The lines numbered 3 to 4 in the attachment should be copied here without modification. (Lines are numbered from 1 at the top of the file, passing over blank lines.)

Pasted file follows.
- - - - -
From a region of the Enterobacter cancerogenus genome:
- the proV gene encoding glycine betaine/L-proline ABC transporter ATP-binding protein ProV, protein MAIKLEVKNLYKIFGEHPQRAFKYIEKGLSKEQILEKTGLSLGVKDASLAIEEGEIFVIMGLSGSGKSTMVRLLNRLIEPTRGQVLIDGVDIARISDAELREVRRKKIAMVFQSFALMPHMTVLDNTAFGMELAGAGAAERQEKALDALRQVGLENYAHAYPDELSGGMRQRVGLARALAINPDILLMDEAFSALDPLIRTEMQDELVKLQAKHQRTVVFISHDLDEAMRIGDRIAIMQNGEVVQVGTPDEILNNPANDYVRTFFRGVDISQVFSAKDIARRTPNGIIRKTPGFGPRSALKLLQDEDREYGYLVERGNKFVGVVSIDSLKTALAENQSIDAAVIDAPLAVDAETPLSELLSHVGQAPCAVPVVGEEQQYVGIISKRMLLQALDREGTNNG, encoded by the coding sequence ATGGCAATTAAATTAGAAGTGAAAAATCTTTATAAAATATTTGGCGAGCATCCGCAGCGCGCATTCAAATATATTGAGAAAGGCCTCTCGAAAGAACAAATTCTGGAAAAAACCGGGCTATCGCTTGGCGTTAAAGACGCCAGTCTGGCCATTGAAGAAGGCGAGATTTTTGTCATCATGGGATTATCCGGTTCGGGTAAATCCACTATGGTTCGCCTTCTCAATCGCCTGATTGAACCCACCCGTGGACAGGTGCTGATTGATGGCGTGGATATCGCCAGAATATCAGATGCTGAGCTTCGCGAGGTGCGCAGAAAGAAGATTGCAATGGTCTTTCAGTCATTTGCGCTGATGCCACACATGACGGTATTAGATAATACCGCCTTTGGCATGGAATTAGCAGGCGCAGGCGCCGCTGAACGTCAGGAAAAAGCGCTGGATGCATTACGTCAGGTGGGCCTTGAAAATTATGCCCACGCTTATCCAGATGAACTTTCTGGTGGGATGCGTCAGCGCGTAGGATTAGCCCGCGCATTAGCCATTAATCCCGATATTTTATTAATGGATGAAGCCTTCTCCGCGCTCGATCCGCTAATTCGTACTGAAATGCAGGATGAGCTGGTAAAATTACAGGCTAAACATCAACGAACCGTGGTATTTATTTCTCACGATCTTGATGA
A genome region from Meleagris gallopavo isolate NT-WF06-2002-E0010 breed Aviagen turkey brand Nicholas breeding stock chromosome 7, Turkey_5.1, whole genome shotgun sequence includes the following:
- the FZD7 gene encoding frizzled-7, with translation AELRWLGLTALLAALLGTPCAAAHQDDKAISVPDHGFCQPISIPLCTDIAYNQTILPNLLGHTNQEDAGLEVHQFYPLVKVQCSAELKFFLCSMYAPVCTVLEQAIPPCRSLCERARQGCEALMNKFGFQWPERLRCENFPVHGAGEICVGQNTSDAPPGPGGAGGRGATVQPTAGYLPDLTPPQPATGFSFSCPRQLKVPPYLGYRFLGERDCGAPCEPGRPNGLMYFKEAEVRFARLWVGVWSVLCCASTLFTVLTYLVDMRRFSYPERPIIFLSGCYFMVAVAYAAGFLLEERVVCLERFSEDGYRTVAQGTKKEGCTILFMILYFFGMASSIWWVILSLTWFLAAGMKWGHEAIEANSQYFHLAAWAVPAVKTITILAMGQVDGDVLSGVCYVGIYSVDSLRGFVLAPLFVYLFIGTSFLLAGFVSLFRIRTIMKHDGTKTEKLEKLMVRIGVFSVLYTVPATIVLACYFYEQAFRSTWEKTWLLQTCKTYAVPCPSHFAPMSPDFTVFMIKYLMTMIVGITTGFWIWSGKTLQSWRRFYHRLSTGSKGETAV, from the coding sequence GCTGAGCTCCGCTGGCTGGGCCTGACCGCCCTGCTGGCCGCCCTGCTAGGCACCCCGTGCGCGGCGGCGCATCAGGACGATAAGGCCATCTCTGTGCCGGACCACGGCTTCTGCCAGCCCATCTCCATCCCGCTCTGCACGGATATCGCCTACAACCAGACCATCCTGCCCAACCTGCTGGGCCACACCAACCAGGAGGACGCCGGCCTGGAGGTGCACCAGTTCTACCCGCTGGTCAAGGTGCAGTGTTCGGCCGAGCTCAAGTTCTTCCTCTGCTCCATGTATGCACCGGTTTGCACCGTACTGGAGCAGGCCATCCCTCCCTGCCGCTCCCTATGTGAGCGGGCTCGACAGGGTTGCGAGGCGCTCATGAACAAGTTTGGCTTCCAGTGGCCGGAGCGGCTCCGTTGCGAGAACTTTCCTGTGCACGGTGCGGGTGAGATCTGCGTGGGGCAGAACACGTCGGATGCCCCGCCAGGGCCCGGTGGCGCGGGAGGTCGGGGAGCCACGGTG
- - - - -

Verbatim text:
A genome region from Meleagris gallopavo isolate NT-WF06-2002-E0010 breed Aviagen turkey brand Nicholas breeding stock chromosome 7, Turkey_5.1, whole genome shotgun sequence includes the following:
- the FZD7 gene encoding frizzled-7, with translation AELRWLGLTALLAALLGTPCAAAHQDDKAISVPDHGFCQPISIPLCTDIAYNQTILPNLLGHTNQEDAGLEVHQFYPLVKVQCSAELKFFLCSMYAPVCTVLEQAIPPCRSLCERARQGCEALMNKFGFQWPERLRCENFPVHGAGEICVGQNTSDAPPGPGGAGGRGATVQPTAGYLPDLTPPQPATGFSFSCPRQLKVPPYLGYRFLGERDCGAPCEPGRPNGLMYFKEAEVRFARLWVGVWSVLCCASTLFTVLTYLVDMRRFSYPERPIIFLSGCYFMVAVAYAAGFLLEERVVCLERFSEDGYRTVAQGTKKEGCTILFMILYFFGMASSIWWVILSLTWFLAAGMKWGHEAIEANSQYFHLAAWAVPAVKTITILAMGQVDGDVLSGVCYVGIYSVDSLRGFVLAPLFVYLFIGTSFLLAGFVSLFRIRTIMKHDGTKTEKLEKLMVRIGVFSVLYTVPATIVLACYFYEQAFRSTWEKTWLLQTCKTYAVPCPSHFAPMSPDFTVFMIKYLMTMIVGITTGFWIWSGKTLQSWRRFYHRLSTGSKGETAV, from the coding sequence GCTGAGCTCCGCTGGCTGGGCCTGACCGCCCTGCTGGCCGCCCTGCTAGGCACCCCGTGCGCGGCGGCGCATCAGGACGATAAGGCCATCTCTGTGCCGGACCACGGCTTCTGCCAGCCCATCTCCATCCCGCTCTGCACGGATATCGCCTACAACCAGACCATCCTGCCCAACCTGCTGGGCCACACCAACCAGGAGGACGCCGGCCTGGAGGTGCACCAGTTCTACCCGCTGGTCAAGGTGCAGTGTTCGGCCGAGCTCAAGTTCTTCCTCTGCTCCATGTATGCACCGGTTTGCACCGTACTGGAGCAGGCCATCCCTCCCTGCCGCTCCCTATGTGAGCGGGCTCGACAGGGTTGCGAGGCGCTCATGAACAAGTTTGGCTTCCAGTGGCCGGAGCGGCTCCGTTGCGAGAACTTTCCTGTGCACGGTGCGGGTGAGATCTGCGTGGGGCAGAACACGTCGGATGCCCCGCCAGGGCCCGGTGGCGCGGGAGGTCGGGGAGCCACGGTG